Forget, for a moment, that eight-year-old Salt & Straw is an unstoppable freight train of artisan ice cream: any ice cream cookbook, with its calls for specialized equipment and all that freezing time, is a tough sell. It’s even tougher when the flavors include queasy-sounding mash-ups like pig’s blood and cocoa or green apple and mayo. But against those odds, the Salt & Straw Ice Cream Cookbook, which came out in April, is likely to sell like hotcakes; not only because it’s a manifesto from one of PDX’s most successful artisan exports, but because it just might get you to dig that dusty ice cream maker out of the basement.

It takes a second to get a handle on the book, which follows S&S’s own internal calendar of rotating seasonal flavors, pinballing from the shop’s “Classics” (Sea Salt with Caramel Ribbons) to its “Brewers Series” (Smoked Hefeweizen) and “Spooktacular” flavors (Essence of Ghost). And while it’s not quite a cold science textbook, if you read it front to back you’ll accumulate enough knowledge through tips and techniques to churn a pint out of pretty much anything in your pantry.   

The writing is sweet, innocuous, and endlessly upbeat, like a diary of Andy Griffith’s Opie gone on an ice cream bender. It’s a perfect snapshot of the book’s chief author and S&S flavor maestro, Tyler Malek, who was fired from a brief career as a car salesman for, he says, “being too nice.” (Tyler’s cousin and company co-owner Kim Malek runs the business side.) The book was finessed by talented coauthor JJ Goode, who helped write the Pok Pok cookbook, and edited by Francis Lam, the voice behind NPR’s Splendid Table.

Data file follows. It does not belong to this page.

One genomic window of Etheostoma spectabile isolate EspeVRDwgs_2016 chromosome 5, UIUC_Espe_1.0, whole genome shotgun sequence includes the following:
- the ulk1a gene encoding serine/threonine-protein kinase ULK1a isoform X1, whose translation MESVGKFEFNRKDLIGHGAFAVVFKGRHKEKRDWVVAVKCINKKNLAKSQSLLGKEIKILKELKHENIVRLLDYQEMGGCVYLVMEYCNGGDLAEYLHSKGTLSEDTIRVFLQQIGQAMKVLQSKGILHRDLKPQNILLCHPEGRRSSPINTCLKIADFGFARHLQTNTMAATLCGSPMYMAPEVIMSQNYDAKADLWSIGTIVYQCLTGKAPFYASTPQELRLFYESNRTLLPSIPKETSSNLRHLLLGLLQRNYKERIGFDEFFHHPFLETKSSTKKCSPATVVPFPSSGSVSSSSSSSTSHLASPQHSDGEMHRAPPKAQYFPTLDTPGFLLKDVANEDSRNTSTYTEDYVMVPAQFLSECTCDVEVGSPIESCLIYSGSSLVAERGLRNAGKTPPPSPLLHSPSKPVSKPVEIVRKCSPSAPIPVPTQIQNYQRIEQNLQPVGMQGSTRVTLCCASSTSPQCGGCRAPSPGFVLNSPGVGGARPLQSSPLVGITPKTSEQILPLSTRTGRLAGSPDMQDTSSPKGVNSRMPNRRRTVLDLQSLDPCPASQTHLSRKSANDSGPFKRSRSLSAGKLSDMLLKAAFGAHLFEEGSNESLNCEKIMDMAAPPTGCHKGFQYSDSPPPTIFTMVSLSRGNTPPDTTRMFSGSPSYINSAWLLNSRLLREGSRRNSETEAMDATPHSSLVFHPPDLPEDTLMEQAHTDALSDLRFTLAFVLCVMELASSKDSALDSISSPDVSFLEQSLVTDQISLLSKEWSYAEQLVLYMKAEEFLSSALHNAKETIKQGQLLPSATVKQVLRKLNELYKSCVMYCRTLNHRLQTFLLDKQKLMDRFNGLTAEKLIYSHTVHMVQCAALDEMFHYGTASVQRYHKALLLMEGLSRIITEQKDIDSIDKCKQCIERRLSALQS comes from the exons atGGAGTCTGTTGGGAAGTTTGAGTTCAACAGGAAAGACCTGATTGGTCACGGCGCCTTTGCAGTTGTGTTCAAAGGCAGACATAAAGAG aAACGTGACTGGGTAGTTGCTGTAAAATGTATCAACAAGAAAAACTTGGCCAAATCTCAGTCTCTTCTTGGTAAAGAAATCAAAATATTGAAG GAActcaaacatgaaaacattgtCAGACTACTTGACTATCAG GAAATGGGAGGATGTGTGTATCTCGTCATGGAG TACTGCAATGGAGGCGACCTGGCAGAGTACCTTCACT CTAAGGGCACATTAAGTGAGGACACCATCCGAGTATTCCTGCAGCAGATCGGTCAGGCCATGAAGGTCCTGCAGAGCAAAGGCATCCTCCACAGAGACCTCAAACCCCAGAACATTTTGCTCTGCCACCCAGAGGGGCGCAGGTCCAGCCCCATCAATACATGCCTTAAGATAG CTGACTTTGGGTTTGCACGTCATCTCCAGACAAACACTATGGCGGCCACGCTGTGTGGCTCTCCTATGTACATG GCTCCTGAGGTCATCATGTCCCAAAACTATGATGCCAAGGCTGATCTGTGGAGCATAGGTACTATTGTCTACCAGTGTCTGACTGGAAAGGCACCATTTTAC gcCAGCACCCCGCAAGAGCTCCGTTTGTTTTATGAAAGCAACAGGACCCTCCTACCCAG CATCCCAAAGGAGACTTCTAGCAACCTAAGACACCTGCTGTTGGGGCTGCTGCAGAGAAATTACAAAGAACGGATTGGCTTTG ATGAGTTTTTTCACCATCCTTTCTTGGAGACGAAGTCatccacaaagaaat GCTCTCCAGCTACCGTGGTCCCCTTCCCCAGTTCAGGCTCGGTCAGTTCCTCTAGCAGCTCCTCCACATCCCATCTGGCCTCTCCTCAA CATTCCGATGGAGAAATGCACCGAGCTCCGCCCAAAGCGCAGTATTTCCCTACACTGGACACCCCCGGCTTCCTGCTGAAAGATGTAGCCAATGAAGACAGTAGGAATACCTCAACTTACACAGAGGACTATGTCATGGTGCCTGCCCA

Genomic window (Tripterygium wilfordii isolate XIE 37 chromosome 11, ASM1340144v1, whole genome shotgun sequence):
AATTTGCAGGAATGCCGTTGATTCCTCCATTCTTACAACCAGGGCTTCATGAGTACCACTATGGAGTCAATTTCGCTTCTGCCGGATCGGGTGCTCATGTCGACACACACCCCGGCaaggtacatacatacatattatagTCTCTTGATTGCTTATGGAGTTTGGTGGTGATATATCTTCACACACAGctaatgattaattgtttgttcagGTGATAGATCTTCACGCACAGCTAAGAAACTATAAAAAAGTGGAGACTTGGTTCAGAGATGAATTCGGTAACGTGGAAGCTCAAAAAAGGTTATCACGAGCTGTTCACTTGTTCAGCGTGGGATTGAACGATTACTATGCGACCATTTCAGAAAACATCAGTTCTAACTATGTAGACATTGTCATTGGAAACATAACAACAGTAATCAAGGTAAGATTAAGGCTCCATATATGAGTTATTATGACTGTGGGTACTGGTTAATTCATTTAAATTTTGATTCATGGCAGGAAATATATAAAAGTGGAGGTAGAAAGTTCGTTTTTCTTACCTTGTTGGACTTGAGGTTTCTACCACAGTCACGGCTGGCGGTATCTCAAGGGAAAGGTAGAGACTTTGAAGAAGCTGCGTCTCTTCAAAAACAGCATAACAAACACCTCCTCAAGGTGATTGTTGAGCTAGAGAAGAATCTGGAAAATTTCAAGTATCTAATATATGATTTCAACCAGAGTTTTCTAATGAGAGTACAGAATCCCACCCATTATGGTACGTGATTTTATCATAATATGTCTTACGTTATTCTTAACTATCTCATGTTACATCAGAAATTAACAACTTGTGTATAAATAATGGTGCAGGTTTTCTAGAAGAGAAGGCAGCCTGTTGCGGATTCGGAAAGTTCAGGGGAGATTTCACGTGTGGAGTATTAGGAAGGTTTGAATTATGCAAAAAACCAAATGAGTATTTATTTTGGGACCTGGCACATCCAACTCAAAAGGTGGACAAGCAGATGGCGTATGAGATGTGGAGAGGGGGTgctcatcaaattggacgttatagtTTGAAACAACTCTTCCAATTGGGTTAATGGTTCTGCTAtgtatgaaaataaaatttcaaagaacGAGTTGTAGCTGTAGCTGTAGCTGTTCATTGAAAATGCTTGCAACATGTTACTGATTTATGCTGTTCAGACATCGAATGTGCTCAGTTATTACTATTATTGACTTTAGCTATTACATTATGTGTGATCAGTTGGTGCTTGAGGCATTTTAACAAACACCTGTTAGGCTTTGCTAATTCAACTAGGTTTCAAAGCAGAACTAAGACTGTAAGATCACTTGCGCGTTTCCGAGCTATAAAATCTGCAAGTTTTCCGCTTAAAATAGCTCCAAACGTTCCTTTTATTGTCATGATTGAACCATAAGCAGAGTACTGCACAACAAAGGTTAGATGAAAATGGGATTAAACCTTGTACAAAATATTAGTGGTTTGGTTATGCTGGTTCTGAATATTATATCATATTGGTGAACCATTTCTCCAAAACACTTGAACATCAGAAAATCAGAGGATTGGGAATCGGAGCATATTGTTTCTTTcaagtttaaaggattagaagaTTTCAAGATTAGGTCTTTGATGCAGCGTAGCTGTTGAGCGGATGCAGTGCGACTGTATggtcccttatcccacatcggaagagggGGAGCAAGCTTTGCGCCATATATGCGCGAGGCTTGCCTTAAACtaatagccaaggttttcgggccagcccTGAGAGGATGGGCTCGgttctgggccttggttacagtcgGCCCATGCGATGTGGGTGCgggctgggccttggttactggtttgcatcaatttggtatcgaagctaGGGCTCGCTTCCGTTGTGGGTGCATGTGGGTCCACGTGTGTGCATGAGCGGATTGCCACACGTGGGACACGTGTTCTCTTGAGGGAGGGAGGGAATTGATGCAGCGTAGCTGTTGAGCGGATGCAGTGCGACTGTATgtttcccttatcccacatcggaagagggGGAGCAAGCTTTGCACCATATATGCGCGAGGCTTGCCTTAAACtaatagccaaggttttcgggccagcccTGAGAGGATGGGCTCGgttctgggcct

Most people probably won’t ferment their own lactobacillus-hop syrup or melt down Swedish Fish for “tartare.” But the ice cream base recipe? It’s damn easy, rich, and incredibly consistent thanks to a few food science hacks, like xanthan gum. It might even take less time to churn out a batch than to wait in line for a scoop at Salt & Straw’s Division location—and it’s a pretty close facsimile of the real thing.

“We’ve been scared away from making ice cream for so many different reasons,” explains Tyler. “You go to Goodwill and see all the ice cream makers on the shelves. That’s not right. If you have a solid base—just like a good soup stock—you can play with it in a hundred different ways. Literally, if you can dream it, you can make it.” 

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